Fleur Anderson Blasts Government's 'Casino Economics'

Responds in the House of Commons to the mini-budget

Fleur Anderson reacts to the government's 'fiscal event'
Fleur Anderson reacts to the government's 'fiscal event'. Picture: Twitter


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Fleur Anderson, the MP for Putney has made a strongly worded statement in parliament condemning the government’s fiscal policy. She said the fiscal event or mini-budget will be terrifying for many already stretched households in her constituency.

She told the House of Commons, “The people of Putney, Roehampton and Southfields will see right through this budget for how little it will do for them. The only growth this ‘growth plan’ will deliver is a growth in inequality.”

She was speaking this Friday (23 September) following the announcement by the Chancellor of the scrapping of a planned increase in National Insurance, the abolition of the 45% tax rate band and the eventual reduction of the basic rate of income tax to 19% as well as reductions in Stamp Duty.

Afterwards she said, “Today's announcement is nothing short of is casino economics - gambling the mortgages and finances of every family in Putney and across the country to keep the Conservative party happy.

“Twelve years of Tory government have left us with lower growth, lower investment, lower productivity, and today - the lowest consumer confidence since records began. The only things that are going up are inflation, interest rates, bankers’ bonuses and levels of inequality.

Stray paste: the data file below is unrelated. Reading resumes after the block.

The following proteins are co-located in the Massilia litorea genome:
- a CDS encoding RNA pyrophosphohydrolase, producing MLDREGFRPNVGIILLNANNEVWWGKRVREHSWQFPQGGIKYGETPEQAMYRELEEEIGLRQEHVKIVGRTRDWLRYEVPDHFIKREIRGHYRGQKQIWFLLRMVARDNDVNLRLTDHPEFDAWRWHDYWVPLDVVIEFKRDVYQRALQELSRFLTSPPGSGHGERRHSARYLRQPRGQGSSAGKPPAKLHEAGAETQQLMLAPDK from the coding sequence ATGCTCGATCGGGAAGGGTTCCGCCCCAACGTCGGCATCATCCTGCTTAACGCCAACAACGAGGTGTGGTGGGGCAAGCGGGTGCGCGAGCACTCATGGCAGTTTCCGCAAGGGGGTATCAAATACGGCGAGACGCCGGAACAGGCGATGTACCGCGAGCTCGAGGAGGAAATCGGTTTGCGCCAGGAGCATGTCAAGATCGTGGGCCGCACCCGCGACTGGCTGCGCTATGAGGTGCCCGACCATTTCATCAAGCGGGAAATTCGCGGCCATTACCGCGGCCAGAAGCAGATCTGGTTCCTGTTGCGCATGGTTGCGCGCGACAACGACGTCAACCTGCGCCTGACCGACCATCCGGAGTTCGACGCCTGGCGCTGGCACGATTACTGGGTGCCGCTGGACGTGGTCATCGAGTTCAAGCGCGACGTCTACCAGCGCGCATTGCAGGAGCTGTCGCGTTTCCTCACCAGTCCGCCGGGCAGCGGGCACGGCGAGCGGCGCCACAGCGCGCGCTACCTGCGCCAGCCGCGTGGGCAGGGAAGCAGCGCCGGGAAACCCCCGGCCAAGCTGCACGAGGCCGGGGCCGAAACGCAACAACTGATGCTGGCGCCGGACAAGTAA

“Putney, Roehampton and Southfields has one of the highest financial vulnerability levels in South West London, and the highest in the borough of Wandsworth and levels above both the London and UK average. Today's announcement will be terrifying for the already stretched and anxious households in our community.

“Costs of housing in London are also rising along with energy bills and food. But this mini-budget won’t help renters or mortgage payers. Increased inflation will increase mortgages and scrapping stamp duty during COVID led to selling off houses, a shortage of homes for rent and higher rents.”


The initial reaction of financial markets to what the government is calling a ‘fiscal event’ was initially very unfavourable with the value of sterling falling sharply and a rise in bond yields indicating further increases in interest rates are inevitable. Although the level of the pound has recovered it remains significantly down this year against the dollar and the Bank of England is widely expected to announce at least one rate increase before the end of the year.

Labour is proposing that oil and gas companies be made subject to a windfall tax to reduce the amount of money the government would need to borrow to put a cap on energy bills for businesses and households. It is also advocating a Green Prosperity Fund to boost growth by investment in sustainable energy sources.

The chancellor, Kwasi Kwarteng, has denied that the government is not committed to fiscal sustainability despite the huge increase in borrowing required in his plans. He argues that supply side reforms will cool inflation, as increased capacity brings down prices.

He said, “I’m confident that with our growth plan and the upcoming medium-term fiscal plan — with close co-operation with the Bank — our approach will work.”

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September 27, 2022

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